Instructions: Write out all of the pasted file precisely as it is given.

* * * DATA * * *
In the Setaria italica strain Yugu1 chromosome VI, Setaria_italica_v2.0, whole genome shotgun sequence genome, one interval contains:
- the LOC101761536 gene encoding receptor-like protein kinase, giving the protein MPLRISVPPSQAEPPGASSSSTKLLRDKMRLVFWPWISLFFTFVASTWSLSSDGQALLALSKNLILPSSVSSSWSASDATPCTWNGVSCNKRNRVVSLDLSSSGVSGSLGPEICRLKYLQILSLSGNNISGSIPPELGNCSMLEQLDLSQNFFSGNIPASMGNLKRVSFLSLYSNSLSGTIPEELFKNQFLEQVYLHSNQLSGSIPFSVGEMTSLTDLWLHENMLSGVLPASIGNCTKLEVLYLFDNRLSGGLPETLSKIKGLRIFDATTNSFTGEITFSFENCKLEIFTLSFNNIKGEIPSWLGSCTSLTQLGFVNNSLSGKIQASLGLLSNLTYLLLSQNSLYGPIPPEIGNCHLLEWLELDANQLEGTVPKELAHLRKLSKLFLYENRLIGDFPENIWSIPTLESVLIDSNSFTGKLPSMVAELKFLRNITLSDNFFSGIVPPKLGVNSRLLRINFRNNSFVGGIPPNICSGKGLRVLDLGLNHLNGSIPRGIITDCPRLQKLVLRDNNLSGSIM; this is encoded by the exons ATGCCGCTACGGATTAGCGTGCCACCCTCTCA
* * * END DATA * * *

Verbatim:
In the Setaria italica strain Yugu1 chromosome VI, Setaria_italica_v2.0, whole genome shotgun sequence genome, one interval contains:
- the LOC101761536 gene encoding receptor-like protein kinase, giving the protein MPLRISVPPSQAEPPGASSSSTKLLRDKMRLVFWPWISLFFTFVASTWSLSSDGQALLALSKNLILPSSVSSSWSASDATPCTWNGVSCNKRNRVVSLDLSSSGVSGSLGPEICRLKYLQILSLSGNNISGSIPPELGNCSMLEQLDLSQNFFSGNIPASMGNLKRVSFLSLYSNSLSGTIPEELFKNQFLEQVYLHSNQLSGSIPFSVGEMTSLTDLWLHENMLSGVLPASIGNCTKLEVLYLFDNRLSGGLPETLSKIKGLRIFDATTNSFTGEITFSFENCKLEIFTLSFNNIKGEIPSWLGSCTSLTQLGFVNNSLSGKIQASLGLLSNLTYLLLSQNSLYGPIPPEIGNCHLLEWLELDANQLEGTVPKELAHLRKLSKLFLYENRLIGDFPENIWSIPTLESVLIDSNSFTGKLPSMVAELKFLRNITLSDNFFSGIVPPKLGVNSRLLRINFRNNSFVGGIPPNICSGKGLRVLDLGLNHLNGSIPRGIITDCPRLQKLVLRDNNLSGSIM; this is encoded by the exons ATGCCGCTACGGATTAGCGTGCCACCCTCTCA